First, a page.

Specialist in Agricultural Policy
Geoffrey S. Becker
Specialist in Agricultural Policy
In April 2006, the U.S. Department of Agriculture's (USDA's) Food Safety and Inspection Service (FSIS) published a final rule allowing certain poultry products processed in China to be imported into the United States. However, USDA appropriations measures for recent years have prohibited FSIS from using funds to implement the rule. In October 2009, Congress enacted the FY2010 Agriculture appropriations bill (P.L. 111-80), which contains language that seeks to address this issue. Instead of continuing this prohibition, the FY2010 Agriculture appropriations bill allows USDA to use appropriated funds to implement the FSIS rule permitting U.S. imports of certain processed poultry and poultry products from China, if specified preconditions are met.
The appropriations language is intended not only to ensure the safety of Chinese poultry imports but also to address trade concerns. The Chinese government has strongly criticized the ban on implementation of the rule as a violation of trade rules, and on April 17, 2009, it formally requested World Trade Organization (WTO) consultations on the issue, the first step toward referral to a dispute settlement panel. This panel was established later in 2009 and said it will issue its final report by July 2010.
Many food safety advocates have supported the ban on the poultry rule, arguing that China—the third-leading foreign supplier of food and agricultural imports into the United States—lacks effective food safety protections. They have noted that China has experienced outbreaks of highly pathogenic avian influenza, and have argued that USDA's determination, that Chinese-processed poultry was appropriately regulated, was flawed. These advocates have argued, among other things, that China has been the source of a number of unsafe consumer products, including dairy products, infant formula, and wheat gluten (used in pet and animal feeds) intentionally contaminated with melamine to heighten measurable protein levels, and farmed seafood with illegal levels of antibiotics.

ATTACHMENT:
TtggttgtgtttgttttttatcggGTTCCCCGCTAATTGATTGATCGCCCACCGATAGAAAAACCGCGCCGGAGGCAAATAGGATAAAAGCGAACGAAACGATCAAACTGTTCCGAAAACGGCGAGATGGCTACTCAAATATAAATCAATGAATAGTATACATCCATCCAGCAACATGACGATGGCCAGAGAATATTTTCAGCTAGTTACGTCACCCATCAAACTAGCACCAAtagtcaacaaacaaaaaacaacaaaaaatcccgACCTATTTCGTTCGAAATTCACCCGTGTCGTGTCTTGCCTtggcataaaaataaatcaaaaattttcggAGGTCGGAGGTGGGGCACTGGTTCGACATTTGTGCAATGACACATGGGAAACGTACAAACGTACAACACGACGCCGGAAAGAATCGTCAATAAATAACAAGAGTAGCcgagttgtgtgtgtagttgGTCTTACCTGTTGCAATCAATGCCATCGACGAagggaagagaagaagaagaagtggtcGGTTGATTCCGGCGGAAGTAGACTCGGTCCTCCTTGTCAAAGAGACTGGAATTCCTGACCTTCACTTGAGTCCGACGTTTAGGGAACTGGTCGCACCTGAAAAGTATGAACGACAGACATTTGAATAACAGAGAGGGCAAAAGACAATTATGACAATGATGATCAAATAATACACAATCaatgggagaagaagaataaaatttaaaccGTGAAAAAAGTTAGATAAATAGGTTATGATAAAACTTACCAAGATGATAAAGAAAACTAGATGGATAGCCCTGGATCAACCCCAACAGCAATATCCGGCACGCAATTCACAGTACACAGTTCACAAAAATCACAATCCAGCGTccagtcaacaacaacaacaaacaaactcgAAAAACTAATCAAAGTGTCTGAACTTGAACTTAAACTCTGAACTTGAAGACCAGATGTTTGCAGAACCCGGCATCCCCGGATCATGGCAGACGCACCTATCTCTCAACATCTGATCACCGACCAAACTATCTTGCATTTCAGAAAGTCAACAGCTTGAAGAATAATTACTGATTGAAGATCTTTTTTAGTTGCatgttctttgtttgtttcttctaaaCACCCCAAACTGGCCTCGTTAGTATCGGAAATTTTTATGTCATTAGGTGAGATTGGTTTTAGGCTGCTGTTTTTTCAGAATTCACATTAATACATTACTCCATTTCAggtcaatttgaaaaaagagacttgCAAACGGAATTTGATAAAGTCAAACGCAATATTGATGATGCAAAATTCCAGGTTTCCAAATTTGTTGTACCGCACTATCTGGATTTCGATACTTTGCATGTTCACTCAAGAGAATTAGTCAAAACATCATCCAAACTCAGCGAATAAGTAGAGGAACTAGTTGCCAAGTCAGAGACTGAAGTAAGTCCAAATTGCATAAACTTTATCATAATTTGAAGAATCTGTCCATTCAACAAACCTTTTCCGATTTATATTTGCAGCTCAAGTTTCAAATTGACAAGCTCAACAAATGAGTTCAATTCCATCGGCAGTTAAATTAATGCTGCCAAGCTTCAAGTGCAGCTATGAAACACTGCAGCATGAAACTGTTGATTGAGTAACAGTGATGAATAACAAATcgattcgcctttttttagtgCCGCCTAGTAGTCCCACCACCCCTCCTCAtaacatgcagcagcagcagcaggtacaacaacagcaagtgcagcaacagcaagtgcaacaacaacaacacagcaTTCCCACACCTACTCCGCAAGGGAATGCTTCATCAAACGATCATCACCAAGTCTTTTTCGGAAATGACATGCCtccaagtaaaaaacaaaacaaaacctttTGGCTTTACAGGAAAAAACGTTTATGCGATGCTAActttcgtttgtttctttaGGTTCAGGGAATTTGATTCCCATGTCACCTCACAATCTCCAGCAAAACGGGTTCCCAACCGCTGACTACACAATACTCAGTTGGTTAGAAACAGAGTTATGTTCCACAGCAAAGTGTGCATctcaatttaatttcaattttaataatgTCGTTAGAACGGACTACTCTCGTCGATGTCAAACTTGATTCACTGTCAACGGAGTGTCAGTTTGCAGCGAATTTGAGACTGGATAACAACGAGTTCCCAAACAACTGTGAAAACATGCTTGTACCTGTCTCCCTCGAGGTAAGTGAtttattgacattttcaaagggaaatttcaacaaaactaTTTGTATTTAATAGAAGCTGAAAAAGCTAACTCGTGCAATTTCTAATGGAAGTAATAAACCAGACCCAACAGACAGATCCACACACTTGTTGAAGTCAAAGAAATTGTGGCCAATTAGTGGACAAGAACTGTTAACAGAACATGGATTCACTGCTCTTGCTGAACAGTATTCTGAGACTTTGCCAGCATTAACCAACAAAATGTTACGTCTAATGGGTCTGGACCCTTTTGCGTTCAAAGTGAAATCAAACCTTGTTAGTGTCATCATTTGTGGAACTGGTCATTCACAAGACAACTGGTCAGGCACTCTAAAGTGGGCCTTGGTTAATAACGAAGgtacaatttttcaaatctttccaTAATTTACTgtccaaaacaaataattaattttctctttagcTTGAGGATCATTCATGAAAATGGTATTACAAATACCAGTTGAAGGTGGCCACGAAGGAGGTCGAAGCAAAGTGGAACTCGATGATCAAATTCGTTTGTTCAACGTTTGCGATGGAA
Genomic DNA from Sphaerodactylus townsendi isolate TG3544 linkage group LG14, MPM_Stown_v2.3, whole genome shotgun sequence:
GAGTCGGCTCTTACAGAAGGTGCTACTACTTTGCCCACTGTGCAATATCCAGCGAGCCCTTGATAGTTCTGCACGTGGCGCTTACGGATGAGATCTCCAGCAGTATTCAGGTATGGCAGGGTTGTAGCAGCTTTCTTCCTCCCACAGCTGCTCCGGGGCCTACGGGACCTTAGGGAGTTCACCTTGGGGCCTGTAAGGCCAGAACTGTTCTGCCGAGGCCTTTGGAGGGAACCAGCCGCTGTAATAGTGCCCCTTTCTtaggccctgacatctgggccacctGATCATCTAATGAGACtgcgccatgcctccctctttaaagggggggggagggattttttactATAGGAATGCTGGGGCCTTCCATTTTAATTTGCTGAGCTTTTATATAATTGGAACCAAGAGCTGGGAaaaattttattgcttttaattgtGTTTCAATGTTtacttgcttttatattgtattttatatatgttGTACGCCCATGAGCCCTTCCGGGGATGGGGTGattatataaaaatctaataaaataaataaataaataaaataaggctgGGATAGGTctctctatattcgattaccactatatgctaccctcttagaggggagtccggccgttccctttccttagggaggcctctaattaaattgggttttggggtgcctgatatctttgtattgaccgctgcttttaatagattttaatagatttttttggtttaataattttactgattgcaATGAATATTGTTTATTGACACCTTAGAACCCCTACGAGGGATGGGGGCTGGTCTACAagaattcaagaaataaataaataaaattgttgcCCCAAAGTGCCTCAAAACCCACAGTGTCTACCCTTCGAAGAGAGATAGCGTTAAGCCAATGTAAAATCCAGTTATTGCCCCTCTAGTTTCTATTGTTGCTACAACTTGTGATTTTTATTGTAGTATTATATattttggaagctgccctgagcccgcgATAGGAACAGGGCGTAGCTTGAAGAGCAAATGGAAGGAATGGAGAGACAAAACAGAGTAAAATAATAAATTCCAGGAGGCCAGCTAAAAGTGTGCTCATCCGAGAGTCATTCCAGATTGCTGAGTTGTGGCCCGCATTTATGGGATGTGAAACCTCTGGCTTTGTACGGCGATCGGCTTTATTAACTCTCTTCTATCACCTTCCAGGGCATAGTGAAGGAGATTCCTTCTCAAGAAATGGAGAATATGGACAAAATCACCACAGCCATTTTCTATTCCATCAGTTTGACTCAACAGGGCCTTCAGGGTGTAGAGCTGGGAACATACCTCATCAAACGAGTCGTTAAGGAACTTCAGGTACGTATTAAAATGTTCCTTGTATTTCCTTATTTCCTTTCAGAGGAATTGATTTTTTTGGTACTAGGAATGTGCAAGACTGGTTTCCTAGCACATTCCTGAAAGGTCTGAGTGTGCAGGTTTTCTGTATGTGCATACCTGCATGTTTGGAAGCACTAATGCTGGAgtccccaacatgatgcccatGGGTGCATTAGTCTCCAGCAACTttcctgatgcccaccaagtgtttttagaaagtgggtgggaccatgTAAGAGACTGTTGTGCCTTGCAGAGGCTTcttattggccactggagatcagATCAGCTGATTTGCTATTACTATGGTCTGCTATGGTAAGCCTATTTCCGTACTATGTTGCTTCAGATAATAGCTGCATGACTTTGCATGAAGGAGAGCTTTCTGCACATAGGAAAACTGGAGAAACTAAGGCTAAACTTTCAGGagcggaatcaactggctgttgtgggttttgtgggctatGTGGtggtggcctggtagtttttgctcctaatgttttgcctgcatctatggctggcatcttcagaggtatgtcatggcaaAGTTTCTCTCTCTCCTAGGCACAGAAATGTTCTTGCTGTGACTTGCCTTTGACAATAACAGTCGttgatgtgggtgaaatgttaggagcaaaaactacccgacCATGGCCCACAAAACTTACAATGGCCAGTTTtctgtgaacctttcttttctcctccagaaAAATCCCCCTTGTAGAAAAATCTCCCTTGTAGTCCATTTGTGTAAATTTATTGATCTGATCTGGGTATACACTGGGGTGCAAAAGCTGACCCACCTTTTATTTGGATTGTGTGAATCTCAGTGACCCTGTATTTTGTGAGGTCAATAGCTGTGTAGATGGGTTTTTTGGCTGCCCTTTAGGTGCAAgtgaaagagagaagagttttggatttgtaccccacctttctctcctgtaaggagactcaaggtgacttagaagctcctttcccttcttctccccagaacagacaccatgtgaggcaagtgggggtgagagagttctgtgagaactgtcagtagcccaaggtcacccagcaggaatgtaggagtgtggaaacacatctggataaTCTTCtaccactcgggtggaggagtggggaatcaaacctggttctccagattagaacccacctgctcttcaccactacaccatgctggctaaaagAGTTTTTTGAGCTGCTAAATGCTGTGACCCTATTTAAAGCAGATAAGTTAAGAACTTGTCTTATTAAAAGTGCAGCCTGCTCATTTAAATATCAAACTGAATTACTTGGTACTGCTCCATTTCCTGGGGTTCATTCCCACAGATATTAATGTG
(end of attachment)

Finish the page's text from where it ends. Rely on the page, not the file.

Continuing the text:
Earlier, a coalition of U.S. animal product exporters had opposed appropriations language banning the China poultry rule. This group argued that the ban had fueled trade retaliation by China, where a rising quantity of U.S. poultry products are now being marketed and where U.S. meat exporters have been seeking expanded sales of their products. Meanwhile, China announced on September 14, 2009, that it was launching anti-dumping and anti-subsidies investigations regarding chicken meat (and automobile parts, after the United States imposed import safeguard tariffs on Chinese tires) produced in the United States, which Chinese manufacturers allege have harmed them domestically due to unfair competition. A Chinese ministry in early February 2010 released a preliminary ruling against U.S. poultry products, including anti-dumping penalties on individual U.S. companies ranging from 43.1% to 80.5%.
Date of Report: April 5, 2010
Number of Pages: 11
Order Number: R40706
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Monday, April 19, 2010